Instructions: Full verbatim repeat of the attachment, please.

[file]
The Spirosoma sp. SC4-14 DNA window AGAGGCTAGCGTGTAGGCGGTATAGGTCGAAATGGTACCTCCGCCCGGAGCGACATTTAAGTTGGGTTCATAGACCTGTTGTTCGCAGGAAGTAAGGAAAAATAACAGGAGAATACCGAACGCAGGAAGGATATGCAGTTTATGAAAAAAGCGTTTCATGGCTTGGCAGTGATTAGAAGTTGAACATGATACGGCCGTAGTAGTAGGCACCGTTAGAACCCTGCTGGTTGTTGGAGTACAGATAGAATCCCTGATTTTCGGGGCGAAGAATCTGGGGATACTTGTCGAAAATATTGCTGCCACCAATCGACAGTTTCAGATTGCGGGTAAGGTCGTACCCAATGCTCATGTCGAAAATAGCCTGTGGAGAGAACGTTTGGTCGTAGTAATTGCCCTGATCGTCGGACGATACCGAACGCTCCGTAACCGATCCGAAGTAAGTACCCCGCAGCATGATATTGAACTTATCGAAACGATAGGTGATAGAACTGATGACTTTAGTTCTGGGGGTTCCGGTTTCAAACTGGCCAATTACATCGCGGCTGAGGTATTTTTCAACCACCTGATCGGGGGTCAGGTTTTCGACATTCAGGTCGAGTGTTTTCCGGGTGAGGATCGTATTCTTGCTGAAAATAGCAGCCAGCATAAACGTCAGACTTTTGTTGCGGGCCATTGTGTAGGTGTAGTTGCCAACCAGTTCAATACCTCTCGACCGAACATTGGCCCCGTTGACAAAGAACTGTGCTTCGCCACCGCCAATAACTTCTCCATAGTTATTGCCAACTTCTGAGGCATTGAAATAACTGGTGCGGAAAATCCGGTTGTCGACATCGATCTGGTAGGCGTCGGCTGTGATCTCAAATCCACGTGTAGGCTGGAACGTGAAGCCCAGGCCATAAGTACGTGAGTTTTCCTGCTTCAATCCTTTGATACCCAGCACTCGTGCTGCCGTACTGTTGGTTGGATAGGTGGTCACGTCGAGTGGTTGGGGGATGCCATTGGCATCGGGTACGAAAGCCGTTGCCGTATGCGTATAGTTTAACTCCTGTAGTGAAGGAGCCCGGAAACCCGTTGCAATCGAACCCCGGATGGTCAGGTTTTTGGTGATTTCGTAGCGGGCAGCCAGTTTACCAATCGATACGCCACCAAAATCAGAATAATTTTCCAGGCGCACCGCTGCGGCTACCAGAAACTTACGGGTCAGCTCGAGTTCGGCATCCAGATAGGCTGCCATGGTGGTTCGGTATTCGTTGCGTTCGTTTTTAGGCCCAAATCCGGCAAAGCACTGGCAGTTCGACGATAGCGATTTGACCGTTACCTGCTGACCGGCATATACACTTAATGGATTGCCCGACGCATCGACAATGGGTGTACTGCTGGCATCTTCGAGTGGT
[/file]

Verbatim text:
The Spirosoma sp. SC4-14 DNA window AGAGGCTAGCGTGTAGGCGGTATAGGTCGAAATGGTACCTCCGCCCGGAGCGACATTTAAGTTGGGTTCATAGACCTGTTGTTCGCAGGAAGTAAGGAAAAATAACAGGAGAATACCGAACGCAGGAAGGATATGCAGTTTATGAAAAAAGCGTTTCATGGCTTGGCAGTGATTAGAAGTTGAACATGATACGGCCGTAGTAGTAGGCACCGTTAGAACCCTGCTGGTTGTTGGAGTACAGATAGAATCCCTGATTTTCGGGGCGAAGAATCTGGGGATACTTGTCGAAAATATTGCTGCCACCAATCGACAGTTTCAGATTGCGGGTAAGGTCGTACCCAATGCTCATGTCGAAAATAGCCTGTGGAGAGAACGTTTGGTCGTAGTAATTGCCCTGATCGTCGGACGATACCGAACGCTCCGTAACCGATCCGAAGTAAGTACCCCGCAGCATGATATTGAACTTATCGAAACGATAGGTGATAGAACTGATGACTTTAGTTCTGGGGGTTCCGGTTTCAAACTGGCCAATTACATCGCGGCTGAGGTATTTTTCAACCACCTGATCGGGGGTCAGGTTTTCGACATTCAGGTCGAGTGTTTTCCGGGTGAGGATCGTATTCTTGCTGAAAATAGCAGCCAGCATAAACGTCAGACTTTTGTTGCGGGCCATTGTGTAGGTGTAGTTGCCAACCAGTTCAATACCTCTCGACCGAACATTGGCCCCGTTGACAAAGAACTGTGCTTCGCCACCGCCAATAACTTCTCCATAGTTATTGCCAACTTCTGAGGCATTGAAATAACTGGTGCGGAAAATCCGGTTGTCGACATCGATCTGGTAGGCGTCGGCTGTGATCTCAAATCCACGTGTAGGCTGGAACGTGAAGCCCAGGCCATAAGTACGTGAGTTTTCCTGCTTCAATCCTTTGATACCCAGCACTCGTGCTGCCGTACTGTTGGTTGGATAGGTGGTCACGTCGAGTGGTTGGGGGATGCCATTGGCATCGGGTACGAAAGCCGTTGCCGTATGCGTATAGTTTAACTCCTGTAGTGAAGGAGCCCGGAAACCCGTTGCAATCGAACCCCGGATGGTCAGGTTTTTGGTGATTTCGTAGCGGGCAGCCAGTTTACCAATCGATACGCCACCAAAATCAGAATAATTTTCCAGGCGCACCGCTGCGGCTACCAGAAACTTACGGGTCAGCTCGAGTTCGGCATCCAGATAGGCTGCCATGGTGGTTCGGTATTCGTTGCGTTCGTTTTTAGGCCCAAATCCGGCAAAGCACTGGCAGTTCGACGATAGCGATTTGACCGTTACCTGCTGACCGGCATATACACTTAATGGATTGCCCGACGCATCGACAATGGGTGTACTGCTGGCATCTTCGAGTGGT